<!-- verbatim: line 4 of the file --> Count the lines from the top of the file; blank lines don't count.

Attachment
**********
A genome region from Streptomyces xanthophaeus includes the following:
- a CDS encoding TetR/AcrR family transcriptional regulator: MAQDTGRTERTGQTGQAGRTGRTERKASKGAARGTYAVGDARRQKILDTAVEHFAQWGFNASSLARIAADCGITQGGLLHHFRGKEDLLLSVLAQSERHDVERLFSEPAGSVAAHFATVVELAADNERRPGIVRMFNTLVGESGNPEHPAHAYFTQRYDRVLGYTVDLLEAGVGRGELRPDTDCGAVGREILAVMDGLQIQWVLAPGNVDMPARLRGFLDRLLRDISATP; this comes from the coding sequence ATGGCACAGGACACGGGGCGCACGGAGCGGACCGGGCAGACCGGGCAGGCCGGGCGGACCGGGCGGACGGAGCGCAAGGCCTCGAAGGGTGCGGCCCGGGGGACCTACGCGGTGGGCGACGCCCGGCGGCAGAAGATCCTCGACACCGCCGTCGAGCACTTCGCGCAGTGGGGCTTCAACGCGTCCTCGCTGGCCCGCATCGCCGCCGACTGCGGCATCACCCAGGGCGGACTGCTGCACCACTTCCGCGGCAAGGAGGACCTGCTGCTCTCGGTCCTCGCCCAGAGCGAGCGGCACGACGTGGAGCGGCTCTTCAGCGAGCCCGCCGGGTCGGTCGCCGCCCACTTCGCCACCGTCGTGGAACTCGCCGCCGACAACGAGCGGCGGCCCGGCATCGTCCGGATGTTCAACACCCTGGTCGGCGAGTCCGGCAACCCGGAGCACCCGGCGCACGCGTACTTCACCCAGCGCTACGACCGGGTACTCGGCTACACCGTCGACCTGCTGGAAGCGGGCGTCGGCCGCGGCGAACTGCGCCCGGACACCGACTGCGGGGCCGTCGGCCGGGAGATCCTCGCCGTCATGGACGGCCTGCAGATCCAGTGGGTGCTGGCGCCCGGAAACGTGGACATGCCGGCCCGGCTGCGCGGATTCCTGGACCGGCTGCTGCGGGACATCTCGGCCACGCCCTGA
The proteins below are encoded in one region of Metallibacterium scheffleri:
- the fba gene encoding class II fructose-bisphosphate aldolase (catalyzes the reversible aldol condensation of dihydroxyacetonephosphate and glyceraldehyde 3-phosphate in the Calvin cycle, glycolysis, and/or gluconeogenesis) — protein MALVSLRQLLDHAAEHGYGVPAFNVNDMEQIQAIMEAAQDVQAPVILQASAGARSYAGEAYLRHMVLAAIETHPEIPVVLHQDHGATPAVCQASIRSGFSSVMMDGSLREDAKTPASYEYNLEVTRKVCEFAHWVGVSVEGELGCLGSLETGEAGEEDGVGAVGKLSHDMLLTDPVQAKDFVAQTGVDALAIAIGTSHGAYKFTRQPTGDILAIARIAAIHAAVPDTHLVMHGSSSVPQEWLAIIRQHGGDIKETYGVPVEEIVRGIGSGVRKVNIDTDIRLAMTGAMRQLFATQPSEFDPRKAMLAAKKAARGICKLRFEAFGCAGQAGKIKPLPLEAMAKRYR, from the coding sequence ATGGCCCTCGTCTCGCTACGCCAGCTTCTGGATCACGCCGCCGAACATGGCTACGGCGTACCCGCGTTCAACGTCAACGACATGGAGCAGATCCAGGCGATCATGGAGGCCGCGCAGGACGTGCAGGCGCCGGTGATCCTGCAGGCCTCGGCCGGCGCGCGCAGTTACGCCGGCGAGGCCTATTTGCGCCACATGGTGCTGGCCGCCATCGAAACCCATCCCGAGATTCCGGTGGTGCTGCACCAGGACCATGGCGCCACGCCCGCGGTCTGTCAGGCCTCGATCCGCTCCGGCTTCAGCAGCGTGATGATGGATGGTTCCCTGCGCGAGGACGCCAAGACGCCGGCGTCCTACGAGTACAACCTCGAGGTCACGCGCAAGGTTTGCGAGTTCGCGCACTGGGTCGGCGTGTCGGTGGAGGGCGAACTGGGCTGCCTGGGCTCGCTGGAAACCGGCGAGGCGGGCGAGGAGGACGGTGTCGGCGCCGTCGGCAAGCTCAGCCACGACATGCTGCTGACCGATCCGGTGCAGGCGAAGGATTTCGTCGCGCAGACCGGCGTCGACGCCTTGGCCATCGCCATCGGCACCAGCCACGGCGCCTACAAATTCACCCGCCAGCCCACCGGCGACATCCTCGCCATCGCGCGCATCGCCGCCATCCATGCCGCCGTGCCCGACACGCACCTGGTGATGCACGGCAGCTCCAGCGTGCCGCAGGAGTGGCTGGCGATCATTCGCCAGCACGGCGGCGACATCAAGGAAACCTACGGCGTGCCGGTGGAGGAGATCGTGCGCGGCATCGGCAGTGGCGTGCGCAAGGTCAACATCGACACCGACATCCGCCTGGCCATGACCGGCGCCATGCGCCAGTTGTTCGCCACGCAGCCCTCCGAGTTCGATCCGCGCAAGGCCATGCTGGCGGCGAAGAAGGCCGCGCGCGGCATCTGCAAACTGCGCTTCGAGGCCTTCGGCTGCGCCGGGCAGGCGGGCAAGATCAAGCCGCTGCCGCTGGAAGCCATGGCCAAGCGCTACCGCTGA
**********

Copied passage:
- the fba gene encoding class II fructose-bisphosphate aldolase (catalyzes the reversible aldol condensation of dihydroxyacetonephosphate and glyceraldehyde 3-phosphate in the Calvin cycle, glycolysis, and/or gluconeogenesis) — protein MALVSLRQLLDHAAEHGYGVPAFNVNDMEQIQAIMEAAQDVQAPVILQASAGARSYAGEAYLRHMVLAAIETHPEIPVVLHQDHGATPAVCQASIRSGFSSVMMDGSLREDAKTPASYEYNLEVTRKVCEFAHWVGVSVEGELGCLGSLETGEAGEEDGVGAVGKLSHDMLLTDPVQAKDFVAQTGVDALAIAIGTSHGAYKFTRQPTGDILAIARIAAIHAAVPDTHLVMHGSSSVPQEWLAIIRQHGGDIKETYGVPVEEIVRGIGSGVRKVNIDTDIRLAMTGAMRQLFATQPSEFDPRKAMLAAKKAARGICKLRFEAFGCAGQAGKIKPLPLEAMAKRYR, from the coding sequence ATGGCCCTCGTCTCGCTACGCCAGCTTCTGGATCACGCCGCCGAACATGGCTACGGCGTACCCGCGTTCAACGTCAACGACATGGAGCAGATCCAGGCGATCATGGAGGCCGCGCAGGACGTGCAGGCGCCGGTGATCCTGCAGGCCTCGGCCGGCGCGCGCAGTTACGCCGGCGAGGCCTATTTGCGCCACATGGTGCTGGCCGCCATCGAAACCCATCCCGAGATTCCGGTGGTGCTGCACCAGGACCATGGCGCCACGCCCGCGGTCTGTCAGGCCTCGATCCGCTCCGGCTTCAGCAGCGTGATGATGGATGGTTCCCTGCGCGAGGACGCCAAGACGCCGGCGTCCTACGAGTACAACCTCGAGGTCACGCGCAAGGTTTGCGAGTTCGCGCACTGGGTCGGCGTGTCGGTGGAGGGCGAACTGGGCTGCCTGGGCTCGCTGGAAACCGGCGAGGCGGGCGAGGAGGACGGTGTCGGCGCCGTCGGCAAGCTCAGCCACGACATGCTGCTGACCGATCCGGTGCAGGCGAAGGATTTCGTCGCGCAGACCGGCGTCGACGCCTTGGCCATCGCCATCGGCACCAGCCACGGCGCCTACAAATTCACCCGCCAGCCCACCGGCGACATCCTCGCCATCGCGCGCATCGCCGCCATCCATGCCGCCGTGCCCGACACGCACCTGGTGATGCACGGCAGCTCCAGCGTGCCGCAGGAGTGGCTGGCGATCATTCGCCAGCACGGCGGCGACATCAAGGAAACCTACGGCGTGCCGGTGGAGGAGATCGTGCGCGGCATCGGCAGTGGCGTGCGCAAGGTCAACATCGACACCGACATCCGCCTGGCCATGACCGGCGCCATGCGCCAGTTGTTCGCCACGCAGCCCTCCGAGTTCGATCCGCGCAAGGCCATGCTGGCGGCGAAGAAGGCCGCGCGCGGCATCTGCAAACTGCGCTTCGAGGCCTTCGGCTGCGCCGGGCAGGCGGGCAAGATCAAGCCGCTGCCGCTGGAAGCCATGGCCAAGCGCTACCGCTGA